After almost 15 hours of torture, the police officers threatened to bring in Yecenia’s children to rape and kill them. It was at that moment that Yecenia succumbed to their demands to sign a confession to involvement in the murder of her husband, all while still blindfolded.

    June 23, 2015

     

    Angel Amílcar Colón Quevedo was tortured and unjustly detained in Mexico. He is seeking justice and reparations in order to protect others from what he suffered.

    Angel Amílcar Colón Quevedo is a defender of the rights of his people, the Garifuna Indigenous people of Honduras. He was travelling through Mexico in search of work that would enable him to pay for cancer treatment for his son when he was detained by police in the northern city of Tijuana in March 9, 2009. What followed was a nightmare of torture and injustice.

    Angel was tortured by the police then handed over to soldiers at a military base who beat him, subjected him to water-boarding, and put a plastic bag over his head then jumped on his chest to cause near asphyxiation, amongst other forms of physical and psychological torture. He was forced to sign a confession to crimes he had not committed.

    June 23, 2015
    Amnesty activists with torture survivor Angel Colon. Halifax, May 2015.
    One year ago, Amnesty International launched a global campaign to Stop Torture. And it’s working.

    We have shone a light on torture taking place in Mexico, Morocco, Nigeria, the Philippines, and Uzbekistan. In each of these countries we have campaigned alongside families of torture survivors and NGO partners, and we have seen results. Here are a few of the highlights.

    Mexico

    October 15, 2014 – Mexico releases Honduran torture victim and prisoner of conscience, Ángel Amilcar Colón without charge after more than five years of pre-trial detention. 20,000 people signed petitions as part of an Amnesty International campaign calling for his release.

    February 10, 2015 – The last remaining charge was dropped against torture survivor Claudia Medina Tamariz. Over 300,000 people signed petitions as part of an Amnesty Internatioanl campaign calling for charges against her to be dropped.

    June 22, 2015

    By Louisa Anderson and Justine Ijeomah

    After 10 years in jail, and over 800,000 messages from activists around the world, Moses’ life has been spared. Here, we speak to Justine Ijeomah, Director of the Human Rights, Social Development and Environmental Foundation (HURSDEF) in Nigeria and long-time ally in the campaign for Moses’ freedom. He describes Moses’ journey from schoolboy to death row inmate, and how the 26-year-old torture survivor reacted when he found out his life had been spared.

    June 18, 2015
    In 2012, Dave, a young bakery worker in the Philippines, was arrested, accused o

    In 2012, Dave Enriquez, a young bakery worker in the Philippines, was arrested and accused of stealing two roosters. In the police station, Dave, who suffers from intellectual disabilities, wasn’t allowed to contact his lawyer or family. Instead, four policemen beat Dave with a wooden paddle, pounded his fingers with a stapler and banged his head against the metal gate of his cell.

    Dave has been since been released, however, a complaint filed against the police, with support from the Philippine Commission on Human Rights, was dismissed by the prosecutor’s office. No one has been held responsible.

    In recent years reports of torture have risen dramatically in the Philippines, but to date not one torture survivor has obtained justice. The few victims who do manage to initiate proceedings against their torturers find themselves confronted with a dauntingly complex criminal and administrative complaints system.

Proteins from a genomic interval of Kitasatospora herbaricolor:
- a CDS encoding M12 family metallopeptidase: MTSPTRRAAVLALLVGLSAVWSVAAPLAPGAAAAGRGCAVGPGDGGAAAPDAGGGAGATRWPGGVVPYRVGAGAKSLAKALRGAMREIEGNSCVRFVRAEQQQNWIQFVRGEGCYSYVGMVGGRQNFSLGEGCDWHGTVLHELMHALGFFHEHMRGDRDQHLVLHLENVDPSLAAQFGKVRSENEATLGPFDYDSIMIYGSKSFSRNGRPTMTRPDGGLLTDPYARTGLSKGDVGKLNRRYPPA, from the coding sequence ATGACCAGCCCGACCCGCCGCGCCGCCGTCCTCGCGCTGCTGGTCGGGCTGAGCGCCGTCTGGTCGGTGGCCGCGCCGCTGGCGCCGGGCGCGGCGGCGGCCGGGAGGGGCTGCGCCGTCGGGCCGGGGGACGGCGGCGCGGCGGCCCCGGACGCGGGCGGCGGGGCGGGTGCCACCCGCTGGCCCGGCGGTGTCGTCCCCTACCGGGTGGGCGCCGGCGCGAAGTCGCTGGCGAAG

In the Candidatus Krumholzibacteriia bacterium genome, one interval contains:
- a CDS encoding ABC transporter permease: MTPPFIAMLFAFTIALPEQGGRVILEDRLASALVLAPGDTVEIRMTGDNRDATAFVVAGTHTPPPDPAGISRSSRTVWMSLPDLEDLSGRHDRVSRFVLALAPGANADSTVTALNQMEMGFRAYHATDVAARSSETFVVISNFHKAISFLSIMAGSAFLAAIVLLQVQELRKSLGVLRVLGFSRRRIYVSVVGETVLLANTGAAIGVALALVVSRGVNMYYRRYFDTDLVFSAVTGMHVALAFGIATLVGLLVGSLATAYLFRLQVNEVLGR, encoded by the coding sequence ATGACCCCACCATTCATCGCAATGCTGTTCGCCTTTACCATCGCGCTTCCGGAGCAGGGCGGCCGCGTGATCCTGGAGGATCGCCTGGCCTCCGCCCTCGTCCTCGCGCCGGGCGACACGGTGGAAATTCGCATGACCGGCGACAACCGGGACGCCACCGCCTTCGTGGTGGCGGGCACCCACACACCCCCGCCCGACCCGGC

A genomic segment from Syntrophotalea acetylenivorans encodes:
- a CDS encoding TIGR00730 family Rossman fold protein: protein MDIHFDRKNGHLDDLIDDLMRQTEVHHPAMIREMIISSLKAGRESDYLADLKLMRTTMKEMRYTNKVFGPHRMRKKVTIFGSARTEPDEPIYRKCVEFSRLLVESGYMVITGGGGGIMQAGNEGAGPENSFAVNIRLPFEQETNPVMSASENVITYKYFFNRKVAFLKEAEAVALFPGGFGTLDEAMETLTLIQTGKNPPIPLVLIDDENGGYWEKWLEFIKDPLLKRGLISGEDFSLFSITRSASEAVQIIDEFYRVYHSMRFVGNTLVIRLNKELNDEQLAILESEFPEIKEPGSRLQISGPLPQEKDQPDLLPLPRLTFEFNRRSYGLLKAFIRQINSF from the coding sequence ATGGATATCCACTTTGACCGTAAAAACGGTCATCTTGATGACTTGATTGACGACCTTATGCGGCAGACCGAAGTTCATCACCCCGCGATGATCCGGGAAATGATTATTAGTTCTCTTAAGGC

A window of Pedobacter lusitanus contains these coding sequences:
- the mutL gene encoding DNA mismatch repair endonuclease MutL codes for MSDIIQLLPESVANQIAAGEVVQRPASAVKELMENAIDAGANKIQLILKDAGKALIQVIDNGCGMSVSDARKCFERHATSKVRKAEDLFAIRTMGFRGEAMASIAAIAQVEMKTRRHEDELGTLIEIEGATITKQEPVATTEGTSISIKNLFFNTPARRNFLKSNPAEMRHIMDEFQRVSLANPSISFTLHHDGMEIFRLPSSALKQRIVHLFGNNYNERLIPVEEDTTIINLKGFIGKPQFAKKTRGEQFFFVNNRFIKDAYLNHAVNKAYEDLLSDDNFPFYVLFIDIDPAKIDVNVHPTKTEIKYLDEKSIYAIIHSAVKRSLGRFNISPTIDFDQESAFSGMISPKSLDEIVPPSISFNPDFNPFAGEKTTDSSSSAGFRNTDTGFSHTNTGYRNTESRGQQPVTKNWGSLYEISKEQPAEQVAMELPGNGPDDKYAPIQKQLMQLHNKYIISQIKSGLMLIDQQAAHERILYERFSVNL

June 16, 2015

    By Sevag Kechichian, Saudi Arabia Researcher at Amnesty International

    Today, like many people around the world, I waited to find out if Raif Badawi would again be hauled out of his prison cell and mercilessly lashed another 50 times in a public square in Jeddah.

    The same suspense has gripped people for 23 weeks since the first time this act of cruelty was inflicted on the imprisoned blogger on 9 January this year. That day, a crowd of onlookers gathered in the square immediately after Friday prayers to witness this hateful spectacle.

    While flogging and other cruel, inhuman and degrading punishments are commonplace in Saudi Arabia, they are not necessarily carried out on Fridays and in public. There is often an air of secrecy even around the many beheadings and other executions in the country – which have seen a macabre spike since the beginning of this year.

    Amnesty International has campaigned for Raif’s release since his arrest in 2012. Since he was flogged, it joined more than a million activists, journalists and political leaders in calling for an end to the horror and for his immediate release.

    June 16, 2015

    About 50 people arrested by the authorities in the Democratic Republic of the Congo (DRC) in a security clampdown after armed gunmen attacked Goma airport and other parts of the city two weeks ago must urgently be granted full access to lawyers, be allowed family visits and presented before court to assess the legality of their detention, Amnesty International urged today.

    “The Congolese Constitution is very clear on the rights of people arrested and detained,” said Sarah Jackson, Amnesty International’s Deputy Regional Director for East Africa, the Horn and the Great Lakes.
     
    “Detention without access to family members and lawyers increases the risk of torture and other ill-treatment. They are also at risk of enforced disappearance”.

    Four people including two members of the Presidential Guard in charge of airport security were killed in the attack on 2 June.

    June 11, 2015

    Each of the remaining 950 lashes the Saudi Arabian authorities plan to inflict upon dissident blogger Raif Badawi will bludgeon freedom of expression and make a mockery of the country’s international human rights obligations, Amnesty International warned amid fears his public flogging could resume as soon as tomorrow.

    These fears have been heightened after Saudi Arabia’s Supreme Court announced in the media on 6 June it had upheld a sentence of 10 years in prison and 1,000 lashes for Raif Badawi, with no room to appeal the ruling.